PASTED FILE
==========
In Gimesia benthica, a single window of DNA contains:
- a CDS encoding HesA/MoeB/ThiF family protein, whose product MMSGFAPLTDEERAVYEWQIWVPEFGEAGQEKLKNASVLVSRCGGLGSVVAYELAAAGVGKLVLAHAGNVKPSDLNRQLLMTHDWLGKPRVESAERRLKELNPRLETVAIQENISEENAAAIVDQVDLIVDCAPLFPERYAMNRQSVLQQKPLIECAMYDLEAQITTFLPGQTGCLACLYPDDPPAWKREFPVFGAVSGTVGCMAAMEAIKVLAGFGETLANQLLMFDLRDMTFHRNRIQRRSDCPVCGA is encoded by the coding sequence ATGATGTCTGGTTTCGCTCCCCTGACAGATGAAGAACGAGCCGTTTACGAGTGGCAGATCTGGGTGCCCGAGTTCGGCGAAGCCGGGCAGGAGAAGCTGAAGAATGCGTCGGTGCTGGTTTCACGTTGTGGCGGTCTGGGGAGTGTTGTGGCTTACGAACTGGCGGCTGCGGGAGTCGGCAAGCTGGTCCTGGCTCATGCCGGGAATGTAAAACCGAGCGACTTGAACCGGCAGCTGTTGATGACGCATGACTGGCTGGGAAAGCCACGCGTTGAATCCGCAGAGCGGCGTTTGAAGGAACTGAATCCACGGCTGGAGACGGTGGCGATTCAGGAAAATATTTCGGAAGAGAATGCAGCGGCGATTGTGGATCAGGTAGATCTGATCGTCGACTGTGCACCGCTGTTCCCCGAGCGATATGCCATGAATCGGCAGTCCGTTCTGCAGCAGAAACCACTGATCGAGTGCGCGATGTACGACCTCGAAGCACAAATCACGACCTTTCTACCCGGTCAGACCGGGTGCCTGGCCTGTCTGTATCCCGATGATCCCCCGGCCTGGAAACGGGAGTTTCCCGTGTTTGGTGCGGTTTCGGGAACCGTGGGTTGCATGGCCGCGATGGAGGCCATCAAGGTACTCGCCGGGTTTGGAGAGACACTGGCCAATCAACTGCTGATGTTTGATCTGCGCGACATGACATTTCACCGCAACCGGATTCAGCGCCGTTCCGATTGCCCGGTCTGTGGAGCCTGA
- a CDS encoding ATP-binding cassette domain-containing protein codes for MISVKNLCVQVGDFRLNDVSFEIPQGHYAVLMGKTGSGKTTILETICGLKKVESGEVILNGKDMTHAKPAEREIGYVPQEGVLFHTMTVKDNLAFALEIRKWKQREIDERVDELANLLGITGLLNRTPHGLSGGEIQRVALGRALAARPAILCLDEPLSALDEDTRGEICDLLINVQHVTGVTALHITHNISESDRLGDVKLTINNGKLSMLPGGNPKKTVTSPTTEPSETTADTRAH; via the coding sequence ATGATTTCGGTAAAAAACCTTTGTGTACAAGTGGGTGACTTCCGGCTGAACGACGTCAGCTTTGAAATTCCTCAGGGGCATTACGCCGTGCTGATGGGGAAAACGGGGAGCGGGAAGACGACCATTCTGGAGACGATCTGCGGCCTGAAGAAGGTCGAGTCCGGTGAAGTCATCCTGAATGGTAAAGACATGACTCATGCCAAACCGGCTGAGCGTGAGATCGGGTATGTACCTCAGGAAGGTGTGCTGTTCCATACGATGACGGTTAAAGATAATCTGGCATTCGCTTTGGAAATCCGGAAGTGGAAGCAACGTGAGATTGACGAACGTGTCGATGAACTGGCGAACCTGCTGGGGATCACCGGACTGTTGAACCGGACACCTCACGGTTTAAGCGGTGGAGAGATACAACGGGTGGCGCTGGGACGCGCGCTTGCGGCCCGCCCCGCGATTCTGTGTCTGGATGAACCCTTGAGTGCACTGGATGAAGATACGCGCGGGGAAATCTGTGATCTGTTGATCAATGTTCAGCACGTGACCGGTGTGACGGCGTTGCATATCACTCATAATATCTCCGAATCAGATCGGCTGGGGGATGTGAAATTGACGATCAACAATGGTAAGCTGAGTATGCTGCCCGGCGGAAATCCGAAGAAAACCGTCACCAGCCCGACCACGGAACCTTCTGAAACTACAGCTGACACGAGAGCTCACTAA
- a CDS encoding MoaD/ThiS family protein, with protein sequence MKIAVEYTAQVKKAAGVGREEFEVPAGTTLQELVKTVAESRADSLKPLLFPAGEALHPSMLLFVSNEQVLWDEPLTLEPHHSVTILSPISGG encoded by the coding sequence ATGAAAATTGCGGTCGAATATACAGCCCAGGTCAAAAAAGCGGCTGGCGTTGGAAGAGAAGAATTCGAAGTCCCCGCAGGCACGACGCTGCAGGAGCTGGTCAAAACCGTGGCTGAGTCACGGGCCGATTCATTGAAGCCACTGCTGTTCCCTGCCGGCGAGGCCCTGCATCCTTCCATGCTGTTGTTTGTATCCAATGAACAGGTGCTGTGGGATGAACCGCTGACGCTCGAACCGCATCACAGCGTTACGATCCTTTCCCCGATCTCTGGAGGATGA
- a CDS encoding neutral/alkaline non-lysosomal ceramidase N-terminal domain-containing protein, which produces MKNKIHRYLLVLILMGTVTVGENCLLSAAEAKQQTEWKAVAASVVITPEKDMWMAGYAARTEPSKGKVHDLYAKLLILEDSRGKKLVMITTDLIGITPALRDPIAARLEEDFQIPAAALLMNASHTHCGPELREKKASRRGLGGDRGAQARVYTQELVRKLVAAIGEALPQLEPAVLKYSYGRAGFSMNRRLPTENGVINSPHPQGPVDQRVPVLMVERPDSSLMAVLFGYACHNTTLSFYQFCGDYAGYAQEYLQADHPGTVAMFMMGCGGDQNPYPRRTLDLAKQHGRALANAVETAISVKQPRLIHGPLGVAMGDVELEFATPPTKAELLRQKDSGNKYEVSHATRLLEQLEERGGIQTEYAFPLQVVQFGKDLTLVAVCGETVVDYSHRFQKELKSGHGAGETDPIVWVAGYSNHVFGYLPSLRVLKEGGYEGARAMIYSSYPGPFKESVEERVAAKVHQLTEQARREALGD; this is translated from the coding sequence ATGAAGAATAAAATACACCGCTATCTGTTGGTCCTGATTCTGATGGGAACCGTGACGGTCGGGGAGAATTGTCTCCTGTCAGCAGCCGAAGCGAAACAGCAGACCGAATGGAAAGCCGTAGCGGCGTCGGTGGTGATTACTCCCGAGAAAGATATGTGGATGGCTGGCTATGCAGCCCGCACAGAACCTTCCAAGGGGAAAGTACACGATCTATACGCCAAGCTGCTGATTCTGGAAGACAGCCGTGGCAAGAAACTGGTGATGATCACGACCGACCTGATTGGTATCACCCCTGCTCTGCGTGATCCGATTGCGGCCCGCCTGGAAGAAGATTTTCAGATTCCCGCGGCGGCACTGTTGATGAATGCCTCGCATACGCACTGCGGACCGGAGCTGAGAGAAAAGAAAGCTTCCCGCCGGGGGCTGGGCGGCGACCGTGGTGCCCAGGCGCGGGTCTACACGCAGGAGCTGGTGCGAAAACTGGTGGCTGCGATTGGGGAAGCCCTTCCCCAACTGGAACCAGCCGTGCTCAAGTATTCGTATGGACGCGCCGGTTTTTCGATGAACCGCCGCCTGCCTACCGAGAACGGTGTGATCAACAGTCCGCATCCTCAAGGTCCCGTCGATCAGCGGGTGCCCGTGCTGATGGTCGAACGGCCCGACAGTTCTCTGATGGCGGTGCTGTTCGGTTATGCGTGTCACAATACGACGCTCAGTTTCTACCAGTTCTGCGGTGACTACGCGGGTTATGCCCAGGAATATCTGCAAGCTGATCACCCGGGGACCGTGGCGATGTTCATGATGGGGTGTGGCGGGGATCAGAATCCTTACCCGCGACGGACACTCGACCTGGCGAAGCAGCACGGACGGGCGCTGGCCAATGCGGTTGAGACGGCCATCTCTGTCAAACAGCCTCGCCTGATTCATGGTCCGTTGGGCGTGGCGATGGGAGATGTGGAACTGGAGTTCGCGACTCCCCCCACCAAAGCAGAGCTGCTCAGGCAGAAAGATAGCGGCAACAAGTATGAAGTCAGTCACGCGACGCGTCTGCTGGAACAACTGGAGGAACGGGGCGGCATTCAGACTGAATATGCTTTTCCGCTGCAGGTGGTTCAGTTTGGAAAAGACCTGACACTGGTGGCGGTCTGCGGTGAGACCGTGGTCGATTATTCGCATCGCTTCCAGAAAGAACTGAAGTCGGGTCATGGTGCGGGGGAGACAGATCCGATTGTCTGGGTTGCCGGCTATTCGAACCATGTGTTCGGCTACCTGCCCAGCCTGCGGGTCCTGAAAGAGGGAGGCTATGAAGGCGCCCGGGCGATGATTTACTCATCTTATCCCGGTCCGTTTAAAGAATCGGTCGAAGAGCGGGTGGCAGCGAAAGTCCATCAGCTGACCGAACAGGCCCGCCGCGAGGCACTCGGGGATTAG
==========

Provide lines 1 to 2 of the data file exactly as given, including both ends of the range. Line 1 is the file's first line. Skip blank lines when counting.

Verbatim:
In Gimesia benthica, a single window of DNA contains:
- a CDS encoding HesA/MoeB/ThiF family protein, whose product MMSGFAPLTDEERAVYEWQIWVPEFGEAGQEKLKNASVLVSRCGGLGSVVAYELAAAGVGKLVLAHAGNVKPSDLNRQLLMTHDWLGKPRVESAERRLKELNPRLETVAIQENISEENAAAIVDQVDLIVDCAPLFPERYAMNRQSVLQQKPLIECAMYDLEAQITTFLPGQTGCLACLYPDDPPAWKREFPVFGAVSGTVGCMAAMEAIKVLAGFGETLANQLLMFDLRDMTFHRNRIQRRSDCPVCGA is encoded by the coding sequence ATGATGTCTGGTTTCGCTCCCCTGACAGATGAAGAACGAGCCGTTTACGAGTGGCAGATCTGGGTGCCCGAGTTCGGCGAAGCCGGGCAGGAGAAGCTGAAGAATGCGTCGGTGCTGGTTTCACGTTGTGGCGGTCTGGGGAGTGTTGTGGCTTACGAACTGGCGGCTGCGGGAGTCGGCAAGCTGGTCCTGGCTCATGCCGGGAATGTAAAACCGAGCGACTTGAACCGGCAGCTGTTGATGACGCATGACTGGCTGGGAAAGCCACGCGTTGAATCCGCAGAGCGGCGTTTGAAGGAACTGAATCCACGGCTGGAGACGGTGGCGATTCAGGAAAATATTTCGGAAGAGAATGCAGCGGCGATTGTGGATCAGGTAGATCTGATCGTCGACTGTGCACCGCTGTTCCCCGAGCGATATGCCATGAATCGGCAGTCCGTTCTGCAGCAGAAACCACTGATCGAGTGCGCGATGTACGACCTCGAAGCACAAATCACGACCTTTCTACCCGGTCAGACCGGGTGCCTGGCCTGTCTGTATCCCGATGATCCCCCGGCCTGGAAACGGGAGTTTCCCGTGTTTGGTGCGGTTTCGGGAACCGTGGGTTGCATGGCCGCGATGGAGGCCATCAAGGTACTCGCCGGGTTTGGAGAGACACTGGCCAATCAACTGCTGATGTTTGATCTGCGCGACATGACATTTCACCGCAACCGGATTCAGCGCCGTTCCGATTGCCCGGTCTGTGGAGCCTGA